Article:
For the past couple of years, Alien8Recordings has been putting out some amazing music that runs the gamut in terms of sound. They've released everything from deconstructed ambient electronic by Tim Hecker to the haunting Appalachian folk vs middle-eastern beauty of Tanakh. Along with Constellation (and perhaps now Paper Bag), they form a hugely solid backbone for great Canadian music. Having said all the above, and knowing the already eclectic back catalogue of Alien8, I probably shouldn't find this release by Soft Canyon as so surprising, but it nonetheless threw me for a complete loop the first time I heard it (and even a bit since then).
Rising from the ashes of the band Tricky Woo, Soft Canyon is just about everything you'd expect from seeing their 70's psych influenced cover art. There's a touch of Allman Brothers, a bit of Neil Young, and a small dose of even The Grateful Dead (true!) in the swirling pot of sounds that is Broken Spirit, I Will Mend Your Wings. With 11 tracks and about 35 minutes of music, it even falls into perfect LP length (and given the amazing LP packaging by Alien8 in the past, you can bet they're going to be all over this one).
Literally from the first track of "For You," you're going to feel like you've been pitched headlong back into the late 60s or early 70s. Several layers of guitars just sort of smooth together (except for the restrained guitar solo), and buzzing synths add another flavor over gritty bass and drums that sound like they were recorded with one mic in the middle of an empty auditorium. "Hope's Great Divide" just keeps it coming, with a verse/chorus cycle so familiar that you'll swear you've heard it before and warm guitar riffs that meld nicely with the psychedelic vocal style.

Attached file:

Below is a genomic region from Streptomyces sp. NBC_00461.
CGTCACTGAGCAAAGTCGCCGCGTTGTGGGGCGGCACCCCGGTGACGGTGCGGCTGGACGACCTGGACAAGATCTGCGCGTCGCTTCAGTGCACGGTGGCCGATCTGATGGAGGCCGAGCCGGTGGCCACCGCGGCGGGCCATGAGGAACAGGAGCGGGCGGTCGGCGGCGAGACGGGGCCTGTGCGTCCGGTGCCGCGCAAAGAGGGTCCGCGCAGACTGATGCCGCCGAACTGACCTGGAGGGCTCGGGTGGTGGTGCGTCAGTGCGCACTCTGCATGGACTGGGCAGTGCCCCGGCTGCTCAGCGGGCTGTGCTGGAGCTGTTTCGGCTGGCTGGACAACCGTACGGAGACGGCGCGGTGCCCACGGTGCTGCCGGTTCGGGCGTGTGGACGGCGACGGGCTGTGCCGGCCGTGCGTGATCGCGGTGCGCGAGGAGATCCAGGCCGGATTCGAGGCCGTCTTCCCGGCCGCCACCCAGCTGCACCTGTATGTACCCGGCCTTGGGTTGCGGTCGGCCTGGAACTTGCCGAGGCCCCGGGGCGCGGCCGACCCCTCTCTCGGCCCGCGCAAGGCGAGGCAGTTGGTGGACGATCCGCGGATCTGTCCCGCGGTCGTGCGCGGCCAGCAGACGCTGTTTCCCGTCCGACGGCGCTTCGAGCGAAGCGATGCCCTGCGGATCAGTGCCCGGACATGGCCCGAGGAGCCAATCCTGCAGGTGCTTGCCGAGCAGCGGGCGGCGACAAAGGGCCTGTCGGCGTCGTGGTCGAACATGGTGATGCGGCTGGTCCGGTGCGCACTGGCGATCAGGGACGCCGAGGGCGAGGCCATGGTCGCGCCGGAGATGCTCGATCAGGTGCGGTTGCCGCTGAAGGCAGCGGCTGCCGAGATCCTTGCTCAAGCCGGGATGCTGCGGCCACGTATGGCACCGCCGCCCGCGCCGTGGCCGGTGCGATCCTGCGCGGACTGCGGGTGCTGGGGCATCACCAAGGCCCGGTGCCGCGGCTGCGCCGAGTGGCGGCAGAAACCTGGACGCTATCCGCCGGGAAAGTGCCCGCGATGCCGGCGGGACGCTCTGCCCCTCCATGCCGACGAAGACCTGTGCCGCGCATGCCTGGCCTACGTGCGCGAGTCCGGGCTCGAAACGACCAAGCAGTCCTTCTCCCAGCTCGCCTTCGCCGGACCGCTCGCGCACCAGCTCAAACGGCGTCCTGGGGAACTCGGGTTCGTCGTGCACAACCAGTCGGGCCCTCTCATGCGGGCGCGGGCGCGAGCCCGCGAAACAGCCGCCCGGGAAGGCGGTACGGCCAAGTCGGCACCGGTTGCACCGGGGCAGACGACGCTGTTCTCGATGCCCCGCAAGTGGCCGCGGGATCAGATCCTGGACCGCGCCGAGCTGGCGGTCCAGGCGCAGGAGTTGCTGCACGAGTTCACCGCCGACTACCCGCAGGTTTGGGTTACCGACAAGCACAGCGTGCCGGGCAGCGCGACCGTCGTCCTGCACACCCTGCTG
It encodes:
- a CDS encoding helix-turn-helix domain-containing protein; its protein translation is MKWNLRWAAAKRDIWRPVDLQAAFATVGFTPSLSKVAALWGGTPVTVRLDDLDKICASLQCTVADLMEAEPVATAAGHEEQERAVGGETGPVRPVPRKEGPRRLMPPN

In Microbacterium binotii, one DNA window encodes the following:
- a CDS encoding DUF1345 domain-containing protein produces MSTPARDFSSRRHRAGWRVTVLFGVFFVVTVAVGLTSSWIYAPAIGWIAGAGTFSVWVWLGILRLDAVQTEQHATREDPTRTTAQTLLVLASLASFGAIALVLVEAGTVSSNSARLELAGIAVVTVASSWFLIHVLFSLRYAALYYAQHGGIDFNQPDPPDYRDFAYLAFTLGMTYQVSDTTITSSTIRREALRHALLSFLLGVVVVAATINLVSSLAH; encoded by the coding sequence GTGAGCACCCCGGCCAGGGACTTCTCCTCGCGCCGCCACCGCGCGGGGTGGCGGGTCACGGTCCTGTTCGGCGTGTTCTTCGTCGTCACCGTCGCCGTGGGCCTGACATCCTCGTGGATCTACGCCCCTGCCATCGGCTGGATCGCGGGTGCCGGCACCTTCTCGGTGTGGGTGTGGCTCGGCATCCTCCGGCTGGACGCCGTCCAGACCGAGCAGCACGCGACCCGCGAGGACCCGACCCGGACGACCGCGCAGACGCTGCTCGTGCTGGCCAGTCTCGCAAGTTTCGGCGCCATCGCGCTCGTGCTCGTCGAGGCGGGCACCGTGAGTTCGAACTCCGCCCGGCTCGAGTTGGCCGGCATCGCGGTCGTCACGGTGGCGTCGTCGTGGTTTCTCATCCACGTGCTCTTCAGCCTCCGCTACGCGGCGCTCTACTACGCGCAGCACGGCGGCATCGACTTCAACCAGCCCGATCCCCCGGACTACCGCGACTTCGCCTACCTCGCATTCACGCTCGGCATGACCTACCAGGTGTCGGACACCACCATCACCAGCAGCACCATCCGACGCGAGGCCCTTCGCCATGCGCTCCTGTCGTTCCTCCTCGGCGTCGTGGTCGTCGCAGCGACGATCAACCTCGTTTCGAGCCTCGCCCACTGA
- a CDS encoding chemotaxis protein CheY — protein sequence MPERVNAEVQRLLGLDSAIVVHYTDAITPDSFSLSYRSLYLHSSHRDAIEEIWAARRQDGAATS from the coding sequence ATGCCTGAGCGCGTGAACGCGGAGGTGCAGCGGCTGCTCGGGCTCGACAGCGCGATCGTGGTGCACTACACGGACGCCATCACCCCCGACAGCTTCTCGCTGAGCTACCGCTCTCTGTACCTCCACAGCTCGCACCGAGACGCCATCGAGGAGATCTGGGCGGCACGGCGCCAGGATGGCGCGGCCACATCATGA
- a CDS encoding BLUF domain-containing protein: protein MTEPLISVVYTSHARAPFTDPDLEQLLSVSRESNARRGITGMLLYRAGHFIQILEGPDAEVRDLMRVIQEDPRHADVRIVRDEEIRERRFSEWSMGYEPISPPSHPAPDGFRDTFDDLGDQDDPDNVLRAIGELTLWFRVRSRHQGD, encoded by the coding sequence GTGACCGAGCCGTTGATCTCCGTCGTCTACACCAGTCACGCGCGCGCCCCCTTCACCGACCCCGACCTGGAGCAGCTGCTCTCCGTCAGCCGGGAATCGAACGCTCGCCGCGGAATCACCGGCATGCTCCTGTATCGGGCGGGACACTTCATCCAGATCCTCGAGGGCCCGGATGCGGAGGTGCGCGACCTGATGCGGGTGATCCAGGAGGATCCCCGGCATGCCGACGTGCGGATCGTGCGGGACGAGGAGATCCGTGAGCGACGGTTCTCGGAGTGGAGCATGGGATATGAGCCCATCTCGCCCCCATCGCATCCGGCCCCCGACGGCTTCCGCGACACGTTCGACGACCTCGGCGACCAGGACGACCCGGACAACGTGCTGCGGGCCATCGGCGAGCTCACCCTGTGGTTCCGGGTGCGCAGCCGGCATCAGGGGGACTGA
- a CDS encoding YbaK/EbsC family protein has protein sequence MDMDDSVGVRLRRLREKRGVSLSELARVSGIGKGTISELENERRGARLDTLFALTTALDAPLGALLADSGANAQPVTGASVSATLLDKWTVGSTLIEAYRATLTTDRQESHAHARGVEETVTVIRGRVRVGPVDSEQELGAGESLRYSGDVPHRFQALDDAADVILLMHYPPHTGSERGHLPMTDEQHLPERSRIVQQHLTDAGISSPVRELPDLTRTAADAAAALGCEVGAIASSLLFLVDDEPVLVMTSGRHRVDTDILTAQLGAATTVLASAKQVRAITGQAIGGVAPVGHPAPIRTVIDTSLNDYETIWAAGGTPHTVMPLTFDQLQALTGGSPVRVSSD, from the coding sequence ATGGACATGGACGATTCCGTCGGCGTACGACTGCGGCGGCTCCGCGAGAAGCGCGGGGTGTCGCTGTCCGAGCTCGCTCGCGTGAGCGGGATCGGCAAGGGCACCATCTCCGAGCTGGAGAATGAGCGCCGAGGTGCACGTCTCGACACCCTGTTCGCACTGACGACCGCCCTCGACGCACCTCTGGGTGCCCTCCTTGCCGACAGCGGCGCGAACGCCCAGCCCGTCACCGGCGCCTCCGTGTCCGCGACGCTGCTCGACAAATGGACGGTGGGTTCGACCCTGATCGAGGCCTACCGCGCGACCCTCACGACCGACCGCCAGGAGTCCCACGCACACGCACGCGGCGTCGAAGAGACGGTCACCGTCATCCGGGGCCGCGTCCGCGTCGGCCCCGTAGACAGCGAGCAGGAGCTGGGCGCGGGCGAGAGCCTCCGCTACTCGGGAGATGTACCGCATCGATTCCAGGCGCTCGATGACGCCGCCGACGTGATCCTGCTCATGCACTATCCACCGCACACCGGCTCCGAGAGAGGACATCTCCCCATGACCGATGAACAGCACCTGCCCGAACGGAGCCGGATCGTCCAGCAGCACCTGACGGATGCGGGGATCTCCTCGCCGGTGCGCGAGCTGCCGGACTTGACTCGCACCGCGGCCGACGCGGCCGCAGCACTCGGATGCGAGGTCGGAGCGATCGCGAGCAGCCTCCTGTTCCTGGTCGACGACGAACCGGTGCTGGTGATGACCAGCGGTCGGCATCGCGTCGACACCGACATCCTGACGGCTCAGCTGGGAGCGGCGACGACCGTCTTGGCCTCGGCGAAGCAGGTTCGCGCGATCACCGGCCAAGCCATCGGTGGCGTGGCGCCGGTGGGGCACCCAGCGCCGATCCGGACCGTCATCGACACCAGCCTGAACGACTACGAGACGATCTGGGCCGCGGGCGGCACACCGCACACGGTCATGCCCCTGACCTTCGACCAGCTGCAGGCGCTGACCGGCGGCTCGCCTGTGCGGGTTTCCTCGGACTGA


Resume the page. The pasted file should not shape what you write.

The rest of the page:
There are several short tracks on the disc that basically pass the time and not much more. "The Illumination Of You" is a minute-long strummed acoustic guitar number and "I Have Salmon Arms" is the 15-second "slab o jam" that feels like a quick burst of energy cut from a particularly inspired improvisation session. The track that will really get the lighters going, though, is "We Threw Our Love Into The Universe" (the song titles are so retro it hurts as well). Coming in at 7 minutes, it shows the most dynamics for the group, building into a wall-of-sound number that evokes Pink Floyd. Oddly enough, the release sounds like a debut album. Although their influences mostly seem to be about 20 years old, they're worn directly on the sleeve and instead of updating the sound or advancing it, most of the tracks seem like well-done homages. The group is obviously talented, and hopefully they'll walk their own way a little more on future recordings.